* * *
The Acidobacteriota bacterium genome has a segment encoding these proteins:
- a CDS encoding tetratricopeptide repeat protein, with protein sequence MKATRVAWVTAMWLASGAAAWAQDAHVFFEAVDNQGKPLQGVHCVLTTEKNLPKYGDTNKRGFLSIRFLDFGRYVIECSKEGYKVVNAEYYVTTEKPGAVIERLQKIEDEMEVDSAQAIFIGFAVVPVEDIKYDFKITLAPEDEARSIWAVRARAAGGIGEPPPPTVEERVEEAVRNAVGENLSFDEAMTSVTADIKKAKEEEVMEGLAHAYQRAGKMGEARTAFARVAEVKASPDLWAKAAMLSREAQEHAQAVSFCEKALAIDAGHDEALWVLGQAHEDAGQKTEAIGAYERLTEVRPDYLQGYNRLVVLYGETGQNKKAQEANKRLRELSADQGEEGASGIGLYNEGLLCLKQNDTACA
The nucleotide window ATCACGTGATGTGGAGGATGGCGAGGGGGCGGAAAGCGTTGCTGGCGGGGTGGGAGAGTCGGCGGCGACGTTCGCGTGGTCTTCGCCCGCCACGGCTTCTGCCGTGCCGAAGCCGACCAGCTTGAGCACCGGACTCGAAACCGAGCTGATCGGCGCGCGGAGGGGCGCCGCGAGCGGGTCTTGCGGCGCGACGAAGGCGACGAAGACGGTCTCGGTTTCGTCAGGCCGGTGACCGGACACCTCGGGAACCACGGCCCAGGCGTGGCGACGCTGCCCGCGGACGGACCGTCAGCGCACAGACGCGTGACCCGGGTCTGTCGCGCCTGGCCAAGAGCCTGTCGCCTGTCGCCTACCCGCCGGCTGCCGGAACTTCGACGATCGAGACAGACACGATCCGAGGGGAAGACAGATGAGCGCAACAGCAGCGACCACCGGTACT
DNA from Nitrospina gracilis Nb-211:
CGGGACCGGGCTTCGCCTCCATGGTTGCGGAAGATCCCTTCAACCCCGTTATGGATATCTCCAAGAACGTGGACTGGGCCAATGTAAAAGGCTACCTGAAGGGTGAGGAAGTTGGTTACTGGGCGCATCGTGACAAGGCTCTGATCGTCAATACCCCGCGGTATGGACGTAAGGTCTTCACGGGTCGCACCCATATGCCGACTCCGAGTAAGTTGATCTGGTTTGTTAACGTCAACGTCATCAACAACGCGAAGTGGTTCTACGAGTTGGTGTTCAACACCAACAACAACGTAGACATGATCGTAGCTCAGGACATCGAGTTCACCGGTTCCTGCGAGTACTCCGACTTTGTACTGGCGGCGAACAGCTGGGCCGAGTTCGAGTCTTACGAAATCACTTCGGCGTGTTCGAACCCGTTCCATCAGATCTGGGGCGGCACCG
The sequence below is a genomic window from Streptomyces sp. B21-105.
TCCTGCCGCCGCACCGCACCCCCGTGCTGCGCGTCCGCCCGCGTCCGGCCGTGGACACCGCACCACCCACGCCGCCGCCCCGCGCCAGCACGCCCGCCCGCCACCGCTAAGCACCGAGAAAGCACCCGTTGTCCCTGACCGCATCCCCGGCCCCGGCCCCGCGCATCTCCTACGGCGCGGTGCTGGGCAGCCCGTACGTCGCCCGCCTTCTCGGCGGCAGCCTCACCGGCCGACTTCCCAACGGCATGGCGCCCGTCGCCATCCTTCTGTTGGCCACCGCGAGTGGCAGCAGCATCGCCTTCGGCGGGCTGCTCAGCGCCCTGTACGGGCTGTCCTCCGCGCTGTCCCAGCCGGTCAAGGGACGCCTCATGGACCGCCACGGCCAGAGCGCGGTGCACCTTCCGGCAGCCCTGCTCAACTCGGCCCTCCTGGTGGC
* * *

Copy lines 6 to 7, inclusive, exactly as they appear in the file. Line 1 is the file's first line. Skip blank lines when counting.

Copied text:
The sequence below is a genomic window from Streptomyces sp. B21-105.
TCCTGCCGCCGCACCGCACCCCCGTGCTGCGCGTCCGCCCGCGTCCGGCCGTGGACACCGCACCACCCACGCCGCCGCCCCGCGCCAGCACGCCCGCCCGCCACCGCTAAGCACCGAGAAAGCACCCGTTGTCCCTGACCGCATCCCCGGCCCCGGCCCCGCGCATCTCCTACGGCGCGGTGCTGGGCAGCCCGTACGTCGCCCGCCTTCTCGGCGGCAGCCTCACCGGCCGACTTCCCAACGGCATGGCGCCCGTCGCCATCCTTCTGTTGGCCACCGCGAGTGGCAGCAGCATCGCCTTCGGCGGGCTGCTCAGCGCCCTGTACGGGCTGTCCTCCGCGCTGTCCCAGCCGGTCAAGGGACGCCTCATGGACCGCCACGGCCAGAGCGCGGTGCACCTTCCGGCAGCCCTGCTCAACTCGGCCCTCCTGGTGGC